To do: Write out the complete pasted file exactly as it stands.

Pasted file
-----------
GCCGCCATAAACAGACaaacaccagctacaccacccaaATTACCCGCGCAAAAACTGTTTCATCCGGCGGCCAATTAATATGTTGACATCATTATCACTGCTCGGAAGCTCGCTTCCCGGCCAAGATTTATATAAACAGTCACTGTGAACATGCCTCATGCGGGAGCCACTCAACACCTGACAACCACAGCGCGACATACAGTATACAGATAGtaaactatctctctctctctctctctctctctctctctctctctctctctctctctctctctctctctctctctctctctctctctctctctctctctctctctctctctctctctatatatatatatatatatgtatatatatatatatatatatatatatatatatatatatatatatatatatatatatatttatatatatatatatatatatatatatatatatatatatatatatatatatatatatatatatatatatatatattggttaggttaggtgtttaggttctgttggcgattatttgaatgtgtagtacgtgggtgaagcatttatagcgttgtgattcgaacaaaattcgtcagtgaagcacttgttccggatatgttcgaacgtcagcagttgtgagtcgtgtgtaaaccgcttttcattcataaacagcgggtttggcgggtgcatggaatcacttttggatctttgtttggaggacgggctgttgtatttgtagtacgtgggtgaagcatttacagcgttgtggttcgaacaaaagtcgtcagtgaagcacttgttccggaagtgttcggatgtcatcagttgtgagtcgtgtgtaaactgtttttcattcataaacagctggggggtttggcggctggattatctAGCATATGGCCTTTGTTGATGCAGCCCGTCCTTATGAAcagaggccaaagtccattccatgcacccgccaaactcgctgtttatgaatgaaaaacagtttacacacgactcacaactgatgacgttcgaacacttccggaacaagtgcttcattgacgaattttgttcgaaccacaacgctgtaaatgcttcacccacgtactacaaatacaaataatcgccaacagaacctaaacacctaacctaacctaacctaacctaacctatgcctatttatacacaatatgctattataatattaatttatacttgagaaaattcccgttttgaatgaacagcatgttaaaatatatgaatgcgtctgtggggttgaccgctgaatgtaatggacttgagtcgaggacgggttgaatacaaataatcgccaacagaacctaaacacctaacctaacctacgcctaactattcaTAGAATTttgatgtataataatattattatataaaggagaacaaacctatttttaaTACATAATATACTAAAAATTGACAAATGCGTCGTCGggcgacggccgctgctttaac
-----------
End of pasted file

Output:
GCCGCCATAAACAGACaaacaccagctacaccacccaaATTACCCGCGCAAAAACTGTTTCATCCGGCGGCCAATTAATATGTTGACATCATTATCACTGCTCGGAAGCTCGCTTCCCGGCCAAGATTTATATAAACAGTCACTGTGAACATGCCTCATGCGGGAGCCACTCAACACCTGACAACCACAGCGCGACATACAGTATACAGATAGtaaactatctctctctctctctctctctctctctctctctctctctctctctctctctctctctctctctctctctctctctctctctctctctctctctctctctctctctctctatatatatatatatatatgtatatatatatatatatatatatatatatatatatatatatatatatatatatatatatttatatatatatatatatatatatatatatatatatatatatatatatatatatatatatatatatatatatatattggttaggttaggtgtttaggttctgttggcgattatttgaatgtgtagtacgtgggtgaagcatttatagcgttgtgattcgaacaaaattcgtcagtgaagcacttgttccggatatgttcgaacgtcagcagttgtgagtcgtgtgtaaaccgcttttcattcataaacagcgggtttggcgggtgcatggaatcacttttggatctttgtttggaggacgggctgttgtatttgtagtacgtgggtgaagcatttacagcgttgtggttcgaacaaaagtcgtcagtgaagcacttgttccggaagtgttcggatgtcatcagttgtgagtcgtgtgtaaactgtttttcattcataaacagctggggggtttggcggctggattatctAGCATATGGCCTTTGTTGATGCAGCCCGTCCTTATGAAcagaggccaaagtccattccatgcacccgccaaactcgctgtttatgaatgaaaaacagtttacacacgactcacaactgatgacgttcgaacacttccggaacaagtgcttcattgacgaattttgttcgaaccacaacgctgtaaatgcttcacccacgtactacaaatacaaataatcgccaacagaacctaaacacctaacctaacctaacctaacctaacctatgcctatttatacacaatatgctattataatattaatttatacttgagaaaattcccgttttgaatgaacagcatgttaaaatatatgaatgcgtctgtggggttgaccgctgaatgtaatggacttgagtcgaggacgggttgaatacaaataatcgccaacagaacctaaacacctaacctaacctacgcctaactattcaTAGAATTttgatgtataataatattattatataaaggagaacaaacctatttttaaTACATAATATACTAAAAATTGACAAATGCGTCGTCGggcgacggccgctgctttaac